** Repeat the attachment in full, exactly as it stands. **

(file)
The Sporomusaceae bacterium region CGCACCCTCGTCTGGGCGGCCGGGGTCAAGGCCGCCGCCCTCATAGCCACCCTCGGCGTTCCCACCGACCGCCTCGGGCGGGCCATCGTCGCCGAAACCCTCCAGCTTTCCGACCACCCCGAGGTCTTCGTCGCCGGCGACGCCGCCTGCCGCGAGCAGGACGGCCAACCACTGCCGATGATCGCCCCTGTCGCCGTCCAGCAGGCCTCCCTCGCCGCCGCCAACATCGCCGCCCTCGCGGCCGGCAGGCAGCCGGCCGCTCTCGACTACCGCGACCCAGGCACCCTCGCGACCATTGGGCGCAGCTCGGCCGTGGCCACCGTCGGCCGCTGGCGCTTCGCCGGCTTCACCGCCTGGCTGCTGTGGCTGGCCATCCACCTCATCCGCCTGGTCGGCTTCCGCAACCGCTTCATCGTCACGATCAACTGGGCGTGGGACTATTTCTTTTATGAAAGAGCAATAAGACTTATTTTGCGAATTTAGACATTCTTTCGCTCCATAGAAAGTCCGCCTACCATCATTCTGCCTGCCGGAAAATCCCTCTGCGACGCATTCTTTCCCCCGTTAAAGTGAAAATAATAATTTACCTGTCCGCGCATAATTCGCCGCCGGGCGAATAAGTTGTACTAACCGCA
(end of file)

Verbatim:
The Sporomusaceae bacterium region CGCACCCTCGTCTGGGCGGCCGGGGTCAAGGCCGCCGCCCTCATAGCCACCCTCGGCGTTCCCACCGACCGCCTCGGGCGGGCCATCGTCGCCGAAACCCTCCAGCTTTCCGACCACCCCGAGGTCTTCGTCGCCGGCGACGCCGCCTGCCGCGAGCAGGACGGCCAACCACTGCCGATGATCGCCCCTGTCGCCGTCCAGCAGGCCTCCCTCGCCGCCGCCAACATCGCCGCCCTCGCGGCCGGCAGGCAGCCGGCCGCTCTCGACTACCGCGACCCAGGCACCCTCGCGACCATTGGGCGCAGCTCGGCCGTGGCCACCGTCGGCCGCTGGCGCTTCGCCGGCTTCACCGCCTGGCTGCTGTGGCTGGCCATCCACCTCATCCGCCTGGTCGGCTTCCGCAACCGCTTCATCGTCACGATCAACTGGGCGTGGGACTATTTCTTTTATGAAAGAGCAATAAGACTTATTTTGCGAATTTAGACATTCTTTCGCTCCATAGAAAGTCCGCCTACCATCATTCTGCCTGCCGGAAAATCCCTCTGCGACGCATTCTTTCCCCCGTTAAAGTGAAAATAATAATTTACCTGTCCGCGCATAATTCGCCGCCGGGCGAATAAGTTGTACTAACCGCA